|>>|| No. 13831
I can't really explain without a fairly hefty lump of musical theory, so I'll offer a (grossly oversimplified) tour of the relevant bits for the benefit of a lay audience. I'm a tad tipsy, so apologies in advance if I balls this up.
In western harmony, a scale has eight notes or "degrees" (do-re-mi-fa-so-la-ti-do). Each degree of the scale has a particular character, creating a sense of tension or resolution. The chords of a song are built on each degree of the scale, most basically by taking that degree and the third and fifth subsequent degree. The interplay of chords and melody is what gives a song its shape and emotional impact, with the chords creating the overall structure. Each degree (and so the chords built on each degree) has a specific character which we all hear intuitively but musicians describe more formally.
The first and eighth degrees (the root and octave, both "do") are the "home" notes of a scale, to which the ear naturally settles. All other degrees convey a sense of tension, with the ear naturally seeking resolution to the root or octave. In a hymn, the "a-men" at the end inevitably moves down to the root.
The fifth degree ("so") is the most settled of all the other intervals, with roughly equal tension between the root and octave. Other intervals are more or less tense, depending on their proximity to the root, fifth and octave. The fourth ("fa") is drawn most strongly to the fifth and only weakly to the root, the second and seventh ("re" and "ti") are drawn strongly towards the root and octave respectively and so on.
Most pop songs are built on chord progressions that revolve around the first, fourth and fifth chords, with occasional wanderings to create a sense of tension or sadness. The natural climax of most upbeat pop songs is the resolution back to the first, usually mirrored in both chords and melody, which creates a pleasing sense of closure like the "amen" at the end of a hymn.
Super Bass does something devilishly clever in the chorus. You can see the structure of the chorus laid out interactively at the link below, which should make this explanation a lot clearer.
During the first part of the chorus, the melody wanders around the root over a background of the fourth and fifth chords, building towards the (seemingly inevitable) resolution to the root, but then it pulls the rug from underneath us.
At "boom-ba-doom-doom bass", the melody resolves back to the root, but the chord progression moves to a sixth chord, a chord with a naturally sad sound that resolves downwards to the fifth. The following phrase "he's got that super bass" is on the sixth and fifth respectively. That whole melodic phrase is then repeated, but over the fourth chord.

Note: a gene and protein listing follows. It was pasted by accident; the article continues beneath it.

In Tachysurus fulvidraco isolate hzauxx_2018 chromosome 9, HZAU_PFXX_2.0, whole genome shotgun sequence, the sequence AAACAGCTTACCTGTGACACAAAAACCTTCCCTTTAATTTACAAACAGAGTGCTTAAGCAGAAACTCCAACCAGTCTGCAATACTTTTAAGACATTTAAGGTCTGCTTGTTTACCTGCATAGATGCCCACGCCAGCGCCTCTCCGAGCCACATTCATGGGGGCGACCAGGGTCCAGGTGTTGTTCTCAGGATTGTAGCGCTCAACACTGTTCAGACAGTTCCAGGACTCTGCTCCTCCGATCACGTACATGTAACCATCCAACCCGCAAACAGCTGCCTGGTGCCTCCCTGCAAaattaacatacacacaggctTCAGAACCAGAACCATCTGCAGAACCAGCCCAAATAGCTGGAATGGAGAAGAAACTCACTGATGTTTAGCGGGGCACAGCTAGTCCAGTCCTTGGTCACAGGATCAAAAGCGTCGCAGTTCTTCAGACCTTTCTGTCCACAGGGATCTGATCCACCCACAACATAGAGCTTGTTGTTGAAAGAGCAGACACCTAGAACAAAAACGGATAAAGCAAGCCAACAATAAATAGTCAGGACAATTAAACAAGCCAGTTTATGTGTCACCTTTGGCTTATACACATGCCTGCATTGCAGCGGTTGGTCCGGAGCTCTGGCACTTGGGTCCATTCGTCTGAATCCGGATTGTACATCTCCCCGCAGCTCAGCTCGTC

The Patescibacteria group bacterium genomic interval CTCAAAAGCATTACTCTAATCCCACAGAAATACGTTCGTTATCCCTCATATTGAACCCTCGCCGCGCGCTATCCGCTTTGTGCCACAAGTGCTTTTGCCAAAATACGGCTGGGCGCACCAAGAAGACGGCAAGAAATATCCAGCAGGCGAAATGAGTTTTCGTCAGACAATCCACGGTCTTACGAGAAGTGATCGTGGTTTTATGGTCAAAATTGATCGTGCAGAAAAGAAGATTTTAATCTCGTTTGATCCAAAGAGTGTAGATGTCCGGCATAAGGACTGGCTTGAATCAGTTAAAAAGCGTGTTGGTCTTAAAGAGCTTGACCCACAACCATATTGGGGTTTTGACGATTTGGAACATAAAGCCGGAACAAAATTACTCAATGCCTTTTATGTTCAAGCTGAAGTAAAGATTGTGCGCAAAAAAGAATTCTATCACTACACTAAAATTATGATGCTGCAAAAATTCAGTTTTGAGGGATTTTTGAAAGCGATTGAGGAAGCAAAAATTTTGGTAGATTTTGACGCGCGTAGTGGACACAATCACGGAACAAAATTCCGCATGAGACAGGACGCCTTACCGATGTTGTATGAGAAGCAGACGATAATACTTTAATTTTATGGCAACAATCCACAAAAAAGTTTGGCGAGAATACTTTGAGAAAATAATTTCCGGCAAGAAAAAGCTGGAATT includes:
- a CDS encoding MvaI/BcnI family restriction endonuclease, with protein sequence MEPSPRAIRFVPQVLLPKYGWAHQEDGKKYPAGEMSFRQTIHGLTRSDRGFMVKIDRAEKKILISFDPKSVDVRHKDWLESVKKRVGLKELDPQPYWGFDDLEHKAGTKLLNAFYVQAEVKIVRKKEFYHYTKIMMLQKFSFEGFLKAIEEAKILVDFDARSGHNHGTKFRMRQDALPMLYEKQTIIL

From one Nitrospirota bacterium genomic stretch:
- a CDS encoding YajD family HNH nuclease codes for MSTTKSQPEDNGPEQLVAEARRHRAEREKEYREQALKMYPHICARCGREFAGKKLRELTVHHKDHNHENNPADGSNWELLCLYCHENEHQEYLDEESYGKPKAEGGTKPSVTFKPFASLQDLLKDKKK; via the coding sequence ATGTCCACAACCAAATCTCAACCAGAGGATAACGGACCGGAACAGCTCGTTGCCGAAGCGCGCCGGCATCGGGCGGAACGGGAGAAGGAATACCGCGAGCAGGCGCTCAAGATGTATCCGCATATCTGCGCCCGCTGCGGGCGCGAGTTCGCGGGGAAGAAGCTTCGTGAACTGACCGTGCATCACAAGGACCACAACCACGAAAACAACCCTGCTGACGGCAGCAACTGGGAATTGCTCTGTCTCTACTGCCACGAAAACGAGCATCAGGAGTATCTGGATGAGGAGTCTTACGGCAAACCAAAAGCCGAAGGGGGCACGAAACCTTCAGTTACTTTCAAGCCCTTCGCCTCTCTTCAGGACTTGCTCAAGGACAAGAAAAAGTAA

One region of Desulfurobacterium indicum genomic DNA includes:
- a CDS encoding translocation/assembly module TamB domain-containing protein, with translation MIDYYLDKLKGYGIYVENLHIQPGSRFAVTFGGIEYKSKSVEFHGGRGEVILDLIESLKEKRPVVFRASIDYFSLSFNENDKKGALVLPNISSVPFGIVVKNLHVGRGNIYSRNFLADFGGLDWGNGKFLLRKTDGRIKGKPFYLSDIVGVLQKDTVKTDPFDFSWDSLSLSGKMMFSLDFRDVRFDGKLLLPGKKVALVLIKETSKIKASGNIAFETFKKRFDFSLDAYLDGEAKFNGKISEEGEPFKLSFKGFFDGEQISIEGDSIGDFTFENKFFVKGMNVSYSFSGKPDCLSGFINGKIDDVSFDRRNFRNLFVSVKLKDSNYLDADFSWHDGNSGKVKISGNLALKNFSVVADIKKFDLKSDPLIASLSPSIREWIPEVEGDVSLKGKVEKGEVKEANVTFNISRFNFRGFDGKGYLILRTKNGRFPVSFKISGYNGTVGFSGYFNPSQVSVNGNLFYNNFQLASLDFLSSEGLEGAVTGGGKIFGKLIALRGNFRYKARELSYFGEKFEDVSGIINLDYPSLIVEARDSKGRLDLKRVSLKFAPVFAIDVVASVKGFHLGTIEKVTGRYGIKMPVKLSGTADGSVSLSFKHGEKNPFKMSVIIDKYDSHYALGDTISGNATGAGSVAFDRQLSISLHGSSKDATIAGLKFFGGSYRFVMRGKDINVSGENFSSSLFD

The real genius is the way that words and music combine to create emotion. I'm honestly welling up a little writing this, because I think it's such a stunning example of my life's passion. The lyric asks "Boy you've got my heartbeat running away, beating like a drum and it's coming your way, can't you hear that boom-ba-doom-doom?" and resolves down to the root, but the chords reply "no" or at least "maybe" by moving in the opposite direction to the sad-sounding sixth. The last note of the vocal line ("ba-ass") falls down to the sixth like a sigh, giving a partial sense of resolution in the first repetition of the phrase but a sense of tension to the second. Where we expect to find resolution, we instead find tension. The song leads us up to a soaring climax, but instead leaves us with something altogether more ambivalent and incomplete.
Viewed naively, "Super Bass" is just some trashy song about a hunky guy in a club. Through the ears of this musician at least, it is a sublimely pure expression of yearning, of that moment when your heart leaps out of your chest with desire. It's the sound of a hand reaching out for another but finding only air, it's the sound of every unrequited crush, every teenage infatuation. It's a simple song, but every note works perfectly towards that emotional aim. It's what good songwriters work all their lives to achieve and what great songwriters do instinctively.
The song is littered with examples of simple but perfectly chosen songwriting and production tricks. The sense of yearning is presaged in the verse with the subtle electric piano chords and the falling synth line in the intro. Follow the kick drum and you'll hear that rather than just thudding away keeping time, it follows the emotional contours of the song, building the sense of excitement and tension into the chorus. I could wank on endlessly about the synth programming or the use of vocal harmonies or the gorgeous little bridge (the bit that leads into the final chorus).
Like all great pop songs, Super Bass is infinitely more than the sum of its parts, because all of those parts are perfectly honed, every note does a job of work. It's very easy to make something clever and complicated, but very difficult to make something simple and beautiful. Give me a manuscript book and a pencil and I could jot off a symphony as easily as a shopping list, but I could never write a chart hit, not in a million years. I don't hear clearly enough, I don't feel acutely enough, I don't have that instinctive connection with what makes us all human. I can analyse it all day, but I can no more do it than an ornithologist can flap his arms and fly.